(b Looz [now Borgloon], nr Hasselt, c.1610; d Paris, 8 May 1684). French composer, organist, and harpsichordist. He and his brother Lambert entered the choir school at Maastricht, where in 1629 Henry became organist, then studied at the Jesuit College. From 1643 until his death he was organist of St Paul, Paris, and he was granted French nationality in 1647. In 1652 he was named harpsichordist to the Duke of Anjou, in 1660 organist to the queen, and in 1663 one of the four maîtres of the royal chapel. He became compositeur de la musique de la chapelle royale, and, in 1673, maître de la musique de la reine. Additional ecclesiastical responsibilities enhanced his distinguished career. Du Mont composed chansons, airs, and keyboard music, but is best known for his prolific output of sacred music, notably his petits motets and grands motets. The latter, highly influential in the development of the genre, were for a petit choeur of up to seven voices, a five-part grand choeur, and an orchestra of varying sizes; choruses, solo récits, vocal ensembles, and instrumental ritornellos alternate within these large-scale works, many of which were composed for the royal chapel.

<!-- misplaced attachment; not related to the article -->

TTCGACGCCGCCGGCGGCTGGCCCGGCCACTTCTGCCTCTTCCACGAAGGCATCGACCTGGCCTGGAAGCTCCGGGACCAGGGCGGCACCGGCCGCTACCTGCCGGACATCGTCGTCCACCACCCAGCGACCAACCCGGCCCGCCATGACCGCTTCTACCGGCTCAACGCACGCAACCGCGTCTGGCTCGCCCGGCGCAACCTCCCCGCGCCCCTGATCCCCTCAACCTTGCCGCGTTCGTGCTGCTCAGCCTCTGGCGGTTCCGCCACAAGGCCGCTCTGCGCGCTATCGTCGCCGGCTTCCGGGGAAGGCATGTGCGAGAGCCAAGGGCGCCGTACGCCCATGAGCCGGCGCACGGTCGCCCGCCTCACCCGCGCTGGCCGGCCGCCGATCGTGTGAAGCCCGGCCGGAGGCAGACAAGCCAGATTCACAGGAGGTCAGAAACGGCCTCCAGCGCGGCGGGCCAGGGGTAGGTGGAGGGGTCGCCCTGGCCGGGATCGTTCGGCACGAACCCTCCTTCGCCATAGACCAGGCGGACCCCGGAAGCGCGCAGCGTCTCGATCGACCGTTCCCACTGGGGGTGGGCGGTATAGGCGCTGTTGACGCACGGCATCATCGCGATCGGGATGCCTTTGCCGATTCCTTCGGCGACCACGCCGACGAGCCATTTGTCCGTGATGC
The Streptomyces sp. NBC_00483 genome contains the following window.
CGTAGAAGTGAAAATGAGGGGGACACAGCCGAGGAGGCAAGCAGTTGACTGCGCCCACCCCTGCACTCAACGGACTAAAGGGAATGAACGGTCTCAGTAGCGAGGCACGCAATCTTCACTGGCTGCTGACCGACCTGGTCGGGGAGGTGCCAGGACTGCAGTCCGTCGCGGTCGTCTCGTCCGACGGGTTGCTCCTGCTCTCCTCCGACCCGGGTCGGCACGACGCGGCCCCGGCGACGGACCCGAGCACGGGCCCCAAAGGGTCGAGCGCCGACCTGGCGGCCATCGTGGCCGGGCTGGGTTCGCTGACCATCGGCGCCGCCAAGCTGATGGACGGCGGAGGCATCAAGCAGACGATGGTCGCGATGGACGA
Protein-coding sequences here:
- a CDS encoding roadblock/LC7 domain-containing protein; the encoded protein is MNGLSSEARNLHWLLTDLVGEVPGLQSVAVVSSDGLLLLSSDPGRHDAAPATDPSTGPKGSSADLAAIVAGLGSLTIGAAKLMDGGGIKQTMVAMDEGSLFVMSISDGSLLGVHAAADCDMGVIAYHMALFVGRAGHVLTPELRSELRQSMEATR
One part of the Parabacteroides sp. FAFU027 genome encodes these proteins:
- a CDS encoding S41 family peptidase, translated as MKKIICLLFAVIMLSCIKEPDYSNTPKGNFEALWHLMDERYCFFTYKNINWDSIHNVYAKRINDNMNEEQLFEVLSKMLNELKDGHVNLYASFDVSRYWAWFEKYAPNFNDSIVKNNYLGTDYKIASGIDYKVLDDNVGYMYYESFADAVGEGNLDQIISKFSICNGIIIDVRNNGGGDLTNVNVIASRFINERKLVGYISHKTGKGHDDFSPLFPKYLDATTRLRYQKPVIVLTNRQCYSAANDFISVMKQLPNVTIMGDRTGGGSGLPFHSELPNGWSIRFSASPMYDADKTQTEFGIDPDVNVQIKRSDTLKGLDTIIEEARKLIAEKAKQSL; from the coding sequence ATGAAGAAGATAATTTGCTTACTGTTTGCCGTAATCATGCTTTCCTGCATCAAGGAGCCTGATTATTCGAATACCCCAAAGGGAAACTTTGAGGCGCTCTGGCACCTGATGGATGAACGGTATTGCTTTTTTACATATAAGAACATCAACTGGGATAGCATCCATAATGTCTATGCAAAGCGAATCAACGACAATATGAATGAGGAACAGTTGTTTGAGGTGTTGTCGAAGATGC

From The Oxford Companion to Music in Oxford Reference.